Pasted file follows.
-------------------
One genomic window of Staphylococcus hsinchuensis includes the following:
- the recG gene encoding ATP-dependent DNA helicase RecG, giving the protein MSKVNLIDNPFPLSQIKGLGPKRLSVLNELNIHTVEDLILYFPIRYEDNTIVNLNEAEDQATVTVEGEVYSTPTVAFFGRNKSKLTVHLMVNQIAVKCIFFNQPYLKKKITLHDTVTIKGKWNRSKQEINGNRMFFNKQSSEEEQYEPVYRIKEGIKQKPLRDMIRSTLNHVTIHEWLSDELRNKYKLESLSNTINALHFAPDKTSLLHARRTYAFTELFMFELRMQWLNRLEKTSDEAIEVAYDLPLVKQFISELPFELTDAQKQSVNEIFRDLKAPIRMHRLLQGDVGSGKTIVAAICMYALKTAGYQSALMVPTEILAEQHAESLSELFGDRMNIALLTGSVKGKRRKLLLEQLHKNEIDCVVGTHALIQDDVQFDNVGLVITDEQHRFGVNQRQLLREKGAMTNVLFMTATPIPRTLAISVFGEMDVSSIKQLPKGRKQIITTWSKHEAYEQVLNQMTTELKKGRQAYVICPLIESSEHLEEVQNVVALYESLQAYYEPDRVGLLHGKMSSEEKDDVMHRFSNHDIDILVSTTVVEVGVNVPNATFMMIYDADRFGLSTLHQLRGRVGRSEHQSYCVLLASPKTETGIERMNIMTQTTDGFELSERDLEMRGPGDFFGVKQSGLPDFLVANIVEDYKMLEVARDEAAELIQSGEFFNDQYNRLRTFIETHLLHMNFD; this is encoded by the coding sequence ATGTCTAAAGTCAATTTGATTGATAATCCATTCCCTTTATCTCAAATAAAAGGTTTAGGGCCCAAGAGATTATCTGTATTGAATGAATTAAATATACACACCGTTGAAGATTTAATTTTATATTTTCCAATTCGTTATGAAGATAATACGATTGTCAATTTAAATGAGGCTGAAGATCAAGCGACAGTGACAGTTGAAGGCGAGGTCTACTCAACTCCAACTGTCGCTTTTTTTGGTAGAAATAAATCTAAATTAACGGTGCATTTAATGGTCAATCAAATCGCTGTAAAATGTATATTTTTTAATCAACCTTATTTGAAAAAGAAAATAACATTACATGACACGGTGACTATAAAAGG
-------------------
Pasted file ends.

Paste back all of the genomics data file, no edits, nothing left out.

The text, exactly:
One genomic window of Staphylococcus hsinchuensis includes the following:
- the recG gene encoding ATP-dependent DNA helicase RecG, giving the protein MSKVNLIDNPFPLSQIKGLGPKRLSVLNELNIHTVEDLILYFPIRYEDNTIVNLNEAEDQATVTVEGEVYSTPTVAFFGRNKSKLTVHLMVNQIAVKCIFFNQPYLKKKITLHDTVTIKGKWNRSKQEINGNRMFFNKQSSEEEQYEPVYRIKEGIKQKPLRDMIRSTLNHVTIHEWLSDELRNKYKLESLSNTINALHFAPDKTSLLHARRTYAFTELFMFELRMQWLNRLEKTSDEAIEVAYDLPLVKQFISELPFELTDAQKQSVNEIFRDLKAPIRMHRLLQGDVGSGKTIVAAICMYALKTAGYQSALMVPTEILAEQHAESLSELFGDRMNIALLTGSVKGKRRKLLLEQLHKNEIDCVVGTHALIQDDVQFDNVGLVITDEQHRFGVNQRQLLREKGAMTNVLFMTATPIPRTLAISVFGEMDVSSIKQLPKGRKQIITTWSKHEAYEQVLNQMTTELKKGRQAYVICPLIESSEHLEEVQNVVALYESLQAYYEPDRVGLLHGKMSSEEKDDVMHRFSNHDIDILVSTTVVEVGVNVPNATFMMIYDADRFGLSTLHQLRGRVGRSEHQSYCVLLASPKTETGIERMNIMTQTTDGFELSERDLEMRGPGDFFGVKQSGLPDFLVANIVEDYKMLEVARDEAAELIQSGEFFNDQYNRLRTFIETHLLHMNFD; this is encoded by the coding sequence ATGTCTAAAGTCAATTTGATTGATAATCCATTCCCTTTATCTCAAATAAAAGGTTTAGGGCCCAAGAGATTATCTGTATTGAATGAATTAAATATACACACCGTTGAAGATTTAATTTTATATTTTCCAATTCGTTATGAAGATAATACGATTGTCAATTTAAATGAGGCTGAAGATCAAGCGACAGTGACAGTTGAAGGCGAGGTCTACTCAACTCCAACTGTCGCTTTTTTTGGTAGAAATAAATCTAAATTAACGGTGCATTTAATGGTCAATCAAATCGCTGTAAAATGTATATTTTTTAATCAACCTTATTTGAAAAAGAAAATAACATTACATGACACGGTGACTATAAAAGG